A newcomer will be elected Tuesday to the Arlington School Board.
The race pits Monique O’Grady, who defeated an incumbent in a spring Democratic Party caucus, against Alison Dough and Mike Webb.
Arlington boasts perennially strong schools, but each candidate identified areas, including managing a growing student population and improving education for special needs students, that they would look to enhance if elected. Members of the five-person School Board serve four-year terms.
O’Grady, a first-time candidate who describes herself as a parent activist, was previously involved in strategic planning for the nearly 27,000-student school district and is attuned to its needs, she said. Her involvement, she said, makes her well equipped to help the district grapple with issues such as a growing student population.
“I’m energized to serve Arlington’s children and our wonderful teachers, who do a great job,” the 49-year-old said.
She also noted the importance of making sure that schools remain diverse and embrace multiculturalism. If elected, she said she plans to examine changes that would allow students who choose a pre-K program in one community to continue their education in that community, as opposed to returning to their neighborhood.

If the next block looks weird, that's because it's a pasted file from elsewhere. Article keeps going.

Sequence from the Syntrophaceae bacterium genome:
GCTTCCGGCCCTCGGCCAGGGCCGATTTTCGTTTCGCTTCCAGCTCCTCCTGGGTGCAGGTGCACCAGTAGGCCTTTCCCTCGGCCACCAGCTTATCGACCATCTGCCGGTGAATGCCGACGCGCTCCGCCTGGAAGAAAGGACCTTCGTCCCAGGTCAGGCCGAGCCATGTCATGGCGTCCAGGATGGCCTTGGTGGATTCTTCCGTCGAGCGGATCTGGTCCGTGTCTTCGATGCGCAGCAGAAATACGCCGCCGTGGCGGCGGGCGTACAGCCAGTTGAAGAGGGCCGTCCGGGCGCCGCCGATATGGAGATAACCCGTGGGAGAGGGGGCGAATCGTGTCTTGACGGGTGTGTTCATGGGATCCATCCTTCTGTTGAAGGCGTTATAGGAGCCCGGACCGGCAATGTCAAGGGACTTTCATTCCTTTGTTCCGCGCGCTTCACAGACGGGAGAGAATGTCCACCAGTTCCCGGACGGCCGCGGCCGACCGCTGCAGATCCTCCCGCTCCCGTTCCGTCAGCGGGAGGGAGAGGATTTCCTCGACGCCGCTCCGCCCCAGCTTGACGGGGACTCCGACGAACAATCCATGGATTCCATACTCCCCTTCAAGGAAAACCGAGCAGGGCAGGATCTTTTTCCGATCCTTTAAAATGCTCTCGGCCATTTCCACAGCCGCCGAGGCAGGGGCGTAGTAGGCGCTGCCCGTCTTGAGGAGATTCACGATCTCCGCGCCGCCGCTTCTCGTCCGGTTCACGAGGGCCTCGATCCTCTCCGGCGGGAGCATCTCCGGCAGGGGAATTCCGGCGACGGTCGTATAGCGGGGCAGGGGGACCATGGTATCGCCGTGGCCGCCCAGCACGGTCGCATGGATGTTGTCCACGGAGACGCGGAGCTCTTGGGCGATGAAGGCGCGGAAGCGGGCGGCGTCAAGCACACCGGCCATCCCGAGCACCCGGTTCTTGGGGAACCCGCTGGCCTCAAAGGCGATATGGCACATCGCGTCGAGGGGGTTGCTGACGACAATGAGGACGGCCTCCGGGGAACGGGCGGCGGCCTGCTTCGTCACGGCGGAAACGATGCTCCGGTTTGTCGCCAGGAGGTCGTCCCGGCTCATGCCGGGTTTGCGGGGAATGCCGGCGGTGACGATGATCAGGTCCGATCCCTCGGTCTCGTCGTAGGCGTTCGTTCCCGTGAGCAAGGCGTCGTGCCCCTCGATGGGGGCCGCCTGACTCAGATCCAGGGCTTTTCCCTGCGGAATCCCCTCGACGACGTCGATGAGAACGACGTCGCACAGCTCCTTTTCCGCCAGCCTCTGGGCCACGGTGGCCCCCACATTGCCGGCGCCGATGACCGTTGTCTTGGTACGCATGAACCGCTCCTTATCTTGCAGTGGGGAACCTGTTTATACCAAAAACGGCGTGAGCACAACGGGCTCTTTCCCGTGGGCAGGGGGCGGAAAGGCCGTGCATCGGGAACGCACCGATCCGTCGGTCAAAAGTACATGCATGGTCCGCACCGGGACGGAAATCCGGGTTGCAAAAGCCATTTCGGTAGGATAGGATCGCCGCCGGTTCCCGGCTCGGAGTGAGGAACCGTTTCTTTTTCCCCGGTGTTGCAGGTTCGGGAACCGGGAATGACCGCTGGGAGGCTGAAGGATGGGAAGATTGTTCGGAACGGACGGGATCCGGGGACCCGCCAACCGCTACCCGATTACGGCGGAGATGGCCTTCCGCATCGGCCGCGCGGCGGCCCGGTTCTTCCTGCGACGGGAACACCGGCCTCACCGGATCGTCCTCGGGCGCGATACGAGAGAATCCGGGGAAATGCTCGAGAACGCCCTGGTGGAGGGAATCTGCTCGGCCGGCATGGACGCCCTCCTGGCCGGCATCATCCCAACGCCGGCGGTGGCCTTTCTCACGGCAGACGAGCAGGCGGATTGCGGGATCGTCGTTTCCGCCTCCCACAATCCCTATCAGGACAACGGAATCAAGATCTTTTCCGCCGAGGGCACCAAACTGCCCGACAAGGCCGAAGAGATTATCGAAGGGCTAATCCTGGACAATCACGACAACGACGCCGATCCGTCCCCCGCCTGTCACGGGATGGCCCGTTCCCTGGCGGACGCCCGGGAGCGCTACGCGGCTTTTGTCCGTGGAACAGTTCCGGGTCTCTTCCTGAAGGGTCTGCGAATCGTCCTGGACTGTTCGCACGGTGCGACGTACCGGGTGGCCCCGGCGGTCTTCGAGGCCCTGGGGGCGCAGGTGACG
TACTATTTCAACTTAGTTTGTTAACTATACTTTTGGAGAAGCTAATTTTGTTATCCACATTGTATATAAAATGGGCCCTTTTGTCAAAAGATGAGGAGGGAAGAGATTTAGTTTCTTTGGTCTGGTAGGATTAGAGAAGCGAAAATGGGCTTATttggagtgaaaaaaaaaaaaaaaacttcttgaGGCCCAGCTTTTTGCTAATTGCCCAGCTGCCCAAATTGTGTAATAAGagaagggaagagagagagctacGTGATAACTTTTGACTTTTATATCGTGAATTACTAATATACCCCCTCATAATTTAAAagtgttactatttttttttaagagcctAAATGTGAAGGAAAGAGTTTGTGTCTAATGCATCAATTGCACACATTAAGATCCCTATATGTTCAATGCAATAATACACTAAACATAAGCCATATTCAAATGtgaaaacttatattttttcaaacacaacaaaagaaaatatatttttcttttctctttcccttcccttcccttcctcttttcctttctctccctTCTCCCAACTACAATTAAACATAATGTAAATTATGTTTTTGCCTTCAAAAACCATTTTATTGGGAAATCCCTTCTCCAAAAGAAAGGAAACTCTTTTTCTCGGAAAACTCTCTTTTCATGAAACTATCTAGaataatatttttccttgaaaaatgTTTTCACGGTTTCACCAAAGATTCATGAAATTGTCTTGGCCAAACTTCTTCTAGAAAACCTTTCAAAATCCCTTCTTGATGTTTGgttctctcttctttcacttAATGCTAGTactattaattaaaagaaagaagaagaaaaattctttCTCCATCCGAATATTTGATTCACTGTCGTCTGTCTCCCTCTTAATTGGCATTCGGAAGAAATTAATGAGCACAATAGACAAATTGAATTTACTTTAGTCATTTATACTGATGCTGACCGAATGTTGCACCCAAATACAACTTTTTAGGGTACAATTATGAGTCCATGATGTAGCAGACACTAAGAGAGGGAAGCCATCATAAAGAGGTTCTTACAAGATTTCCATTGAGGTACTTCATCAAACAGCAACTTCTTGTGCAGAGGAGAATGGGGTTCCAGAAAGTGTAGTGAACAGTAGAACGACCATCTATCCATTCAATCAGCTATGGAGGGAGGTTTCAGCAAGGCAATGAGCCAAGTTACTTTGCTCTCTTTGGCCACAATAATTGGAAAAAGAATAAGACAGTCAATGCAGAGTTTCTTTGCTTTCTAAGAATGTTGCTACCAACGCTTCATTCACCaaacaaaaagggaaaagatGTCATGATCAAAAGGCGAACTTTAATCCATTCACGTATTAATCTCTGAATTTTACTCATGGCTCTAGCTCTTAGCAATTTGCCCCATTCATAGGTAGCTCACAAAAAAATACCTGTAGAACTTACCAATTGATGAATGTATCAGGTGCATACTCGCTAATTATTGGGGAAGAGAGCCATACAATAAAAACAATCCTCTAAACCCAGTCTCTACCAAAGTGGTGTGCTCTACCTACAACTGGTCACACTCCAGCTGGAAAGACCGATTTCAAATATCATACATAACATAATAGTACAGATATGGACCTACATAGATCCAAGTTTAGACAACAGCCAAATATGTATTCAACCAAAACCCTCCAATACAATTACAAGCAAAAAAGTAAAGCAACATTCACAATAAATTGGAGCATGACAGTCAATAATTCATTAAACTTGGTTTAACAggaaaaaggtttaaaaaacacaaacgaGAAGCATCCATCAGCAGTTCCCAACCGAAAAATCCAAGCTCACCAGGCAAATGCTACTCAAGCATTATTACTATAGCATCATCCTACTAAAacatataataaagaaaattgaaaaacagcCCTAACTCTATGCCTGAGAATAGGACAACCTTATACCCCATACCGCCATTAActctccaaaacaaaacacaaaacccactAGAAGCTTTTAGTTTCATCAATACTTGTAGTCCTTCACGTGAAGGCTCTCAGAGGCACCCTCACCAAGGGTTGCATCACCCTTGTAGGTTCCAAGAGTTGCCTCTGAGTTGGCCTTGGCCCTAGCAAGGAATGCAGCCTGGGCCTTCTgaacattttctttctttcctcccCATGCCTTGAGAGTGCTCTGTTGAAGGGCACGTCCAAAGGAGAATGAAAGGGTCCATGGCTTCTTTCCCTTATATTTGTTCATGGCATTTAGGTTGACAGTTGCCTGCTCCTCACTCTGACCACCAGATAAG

Dough, 42, said she was motivated to run after she encountered communication difficulties with school board members and the superintendent several years ago. Dough, who has a son with special needs, has made ensuring inclusion for students in special education a focal point of her campaign.
As the mother of two children in elementary school and another still in diapers, Dough said she can lend a perspective school board members with older children may lack.
“I have a vested interest in the here and now,” she said.
Mike Webb, who ran unsuccessfully for Virginia’s 8th District congressional seat last year, said that he would look to close achievement gaps in the school district and that introducing more charter schools is a way to accomplish that.
Webb, 51, is also sharply opposed to renaming Washington-Lee High School. Community members pressed the school board in August to change the name after clashes between white supremacists and counterprotesters turned violent in Charlottesville.
Name-change requests should be reviewed on a case-by-case basis, Webb said, but he said it is unnecessary to rename Washington-Lee High.
“They literally have no reason why they have to change that name,” he said.
Webb drew attention during his run for Congress when he shared an image posted to his Facebook page that included Web browser tabs linking to pornography websites.
Webb said last week he intentionally posted those browser tabs to attract attention to a post he made on Facebook. “People are going to react to porn tabs,” he said.